Charming Worms, Chasing Cheese and Other Crazy Competitions

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Like the Kentucky Derby and the Indy 500, life is a race. And while it doesn’t come with cheering crowds and giant TV ratings, it is mega competitive thanks to leftover urges from our caveman days—a topic we explored in the May Bathroom Minutes feature, “Off to the Races.” However, unlike beating your coworker to a promotion or making sure your kid gets into the better college, some of the things we compete over aren’t quite so sensible. Like, for instance, the bizarre (and occasionally deadly) competitions listed below.

World Worm Charming Championships
The Competition: Assigned a roughly 10×10-foot plot of land, participants in the World Worm Charming Championships in England have 30 minutes to lure out as many earthworms from the ground as possible. Most wormers coax the wiggly guys out by creating vibrations in the dirt using a pitchfork-like rod, a musical instrument or a tactic called grunting—a.k.a. dragging a metal rod back and forth over the top of a wooden stake in the ground.
The Lengths They Go to Win: Local residents train year-round for the championship by charming worms in their backyards, but you won’t find Kevin “They’re Under the Goddamn Ground” Bacon in Tremors during this challenge. Hands get dirty, but no worms are harmed during competition—officials even wait until nightfall, when the birds have gone to roost, to release the worms back into the ground.
What’s at Stake: Your pride as you serenade a bunch of worms.

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Cooper’s Hill Cheese Rolling and Wake
The Competition: Every May, the residents of Brockworth, Gloucestershire, England, put their limbs and any notion of common sense to the test by careening down 200 yards of extremely steep and uneven terrain known as Cooper’s Hill in hot pursuit of an 8 lbs. wheel of Double Gloucester cheese.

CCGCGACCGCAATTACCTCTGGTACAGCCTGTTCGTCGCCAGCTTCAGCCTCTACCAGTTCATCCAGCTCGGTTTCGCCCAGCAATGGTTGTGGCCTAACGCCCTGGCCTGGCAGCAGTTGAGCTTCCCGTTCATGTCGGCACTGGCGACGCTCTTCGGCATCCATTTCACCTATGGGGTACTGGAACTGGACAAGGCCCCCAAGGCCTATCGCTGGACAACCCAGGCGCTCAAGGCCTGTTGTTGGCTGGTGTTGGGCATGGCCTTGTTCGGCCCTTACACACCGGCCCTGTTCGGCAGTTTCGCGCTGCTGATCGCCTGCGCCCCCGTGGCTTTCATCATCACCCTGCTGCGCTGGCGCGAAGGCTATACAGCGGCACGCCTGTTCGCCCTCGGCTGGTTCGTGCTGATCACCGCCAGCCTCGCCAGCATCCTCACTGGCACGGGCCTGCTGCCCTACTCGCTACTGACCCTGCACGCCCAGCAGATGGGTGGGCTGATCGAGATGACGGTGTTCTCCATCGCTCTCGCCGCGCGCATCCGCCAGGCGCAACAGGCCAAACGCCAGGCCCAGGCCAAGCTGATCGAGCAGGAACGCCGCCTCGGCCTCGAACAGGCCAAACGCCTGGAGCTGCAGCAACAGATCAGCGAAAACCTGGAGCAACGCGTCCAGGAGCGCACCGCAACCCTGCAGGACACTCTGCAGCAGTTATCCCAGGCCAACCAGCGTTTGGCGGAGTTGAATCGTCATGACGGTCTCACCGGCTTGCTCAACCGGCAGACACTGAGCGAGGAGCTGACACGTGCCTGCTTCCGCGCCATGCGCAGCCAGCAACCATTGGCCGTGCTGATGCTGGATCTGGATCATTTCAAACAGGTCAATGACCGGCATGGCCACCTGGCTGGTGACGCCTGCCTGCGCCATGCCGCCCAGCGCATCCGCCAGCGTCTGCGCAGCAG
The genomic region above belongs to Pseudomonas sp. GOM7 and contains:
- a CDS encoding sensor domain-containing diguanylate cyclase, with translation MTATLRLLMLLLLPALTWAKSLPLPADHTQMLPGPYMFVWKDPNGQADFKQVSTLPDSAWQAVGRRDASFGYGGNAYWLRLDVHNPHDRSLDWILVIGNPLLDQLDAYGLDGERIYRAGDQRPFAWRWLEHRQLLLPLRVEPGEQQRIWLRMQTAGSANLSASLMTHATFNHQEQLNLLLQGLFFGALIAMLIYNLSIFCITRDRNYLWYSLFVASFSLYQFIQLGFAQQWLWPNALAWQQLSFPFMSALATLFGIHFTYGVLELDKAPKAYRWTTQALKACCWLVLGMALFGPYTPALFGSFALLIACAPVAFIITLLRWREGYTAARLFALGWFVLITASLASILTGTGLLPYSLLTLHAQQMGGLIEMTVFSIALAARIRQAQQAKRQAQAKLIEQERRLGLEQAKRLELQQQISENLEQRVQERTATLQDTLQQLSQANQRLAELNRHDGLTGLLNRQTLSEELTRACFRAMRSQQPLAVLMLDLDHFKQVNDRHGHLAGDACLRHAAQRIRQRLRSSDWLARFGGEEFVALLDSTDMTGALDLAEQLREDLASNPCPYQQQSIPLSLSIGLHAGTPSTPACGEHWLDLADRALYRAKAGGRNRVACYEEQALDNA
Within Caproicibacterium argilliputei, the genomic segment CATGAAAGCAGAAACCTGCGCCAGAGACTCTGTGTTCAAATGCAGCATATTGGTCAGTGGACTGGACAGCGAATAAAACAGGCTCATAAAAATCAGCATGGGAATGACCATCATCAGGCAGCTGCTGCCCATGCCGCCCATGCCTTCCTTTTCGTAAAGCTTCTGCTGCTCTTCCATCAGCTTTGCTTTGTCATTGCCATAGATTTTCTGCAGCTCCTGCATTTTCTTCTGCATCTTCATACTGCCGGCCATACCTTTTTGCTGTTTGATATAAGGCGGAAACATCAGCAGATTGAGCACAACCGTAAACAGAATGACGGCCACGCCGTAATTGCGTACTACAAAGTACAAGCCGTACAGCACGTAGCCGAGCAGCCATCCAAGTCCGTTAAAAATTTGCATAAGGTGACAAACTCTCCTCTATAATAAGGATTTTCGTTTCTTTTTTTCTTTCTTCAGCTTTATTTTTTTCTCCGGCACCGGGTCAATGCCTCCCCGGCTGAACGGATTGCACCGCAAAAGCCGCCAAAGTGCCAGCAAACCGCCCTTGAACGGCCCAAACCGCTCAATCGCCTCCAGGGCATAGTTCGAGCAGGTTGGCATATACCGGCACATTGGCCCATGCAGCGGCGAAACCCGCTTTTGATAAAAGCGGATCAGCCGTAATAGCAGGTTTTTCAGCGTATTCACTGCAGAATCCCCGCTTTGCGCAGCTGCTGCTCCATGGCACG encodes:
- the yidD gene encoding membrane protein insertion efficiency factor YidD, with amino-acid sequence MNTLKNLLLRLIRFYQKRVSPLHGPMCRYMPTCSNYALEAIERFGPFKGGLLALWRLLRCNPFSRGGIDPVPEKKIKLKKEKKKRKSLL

The Lengths They Go to Win: Injury is practically guaranteed. Between splinters, sprains and broken bones, numerous contestants are carted to the hospital each year without fail. Because of this, the county stopped officially managing the event in 2010, despite being a tradition that’s been going on for centuries. That, however, hasn’t stopped hundreds of locals and visitors from continuing to put together a DIY-style competition every year.
What’s at Stake: Ankles, mostly

Competitors tumble down Coopers Hill in pursuit of a round Double Gloucester cheese during the annual cheese rolling and wake near the village of Brockworth near Gloucester in western England on May 26, 2014. With a disputed history dating back to at least the 1800s, the annual Cooper's Hill Cheese Rolling involves hordes of fearless competitors chasing an eight pound Double Gloucester cheese down a steep hill. The slope has a gradient in places of 1-in-2 and in others 1-in-1, its surface is very rough and uneven and it is almost impossible to remain on foot for the descent. The winner of the race down the hill wins the cheese.AFP PHOTO / JUSTIN TALLISJUSTIN TALLIS/AFP/Getty Images ORG XMIT: 1095

World’s Most Decorated House
The Competition: Setting the Guinness World Record for Most Lights on a Residential Property.
The Lengths They Go to Win: For two families, the Christmas season is an all-out war. In 2011, the Richards family of Canberra, Australia, set the Guinness World Record with 331,038 twinkling lights. This record stood until 2012, when the Gay family of LaGrangeville, New York, decided to one-up the Richards with 346,283 lights (synchronized with music). The Richards, of course, would not let this aggression stand. The next year, the Australian clan smashed the Gays’ record with 502,165 lights—only for the Gays to top them again in 2014 with 601,736 bulbs of retina-damaging Christmas spirit.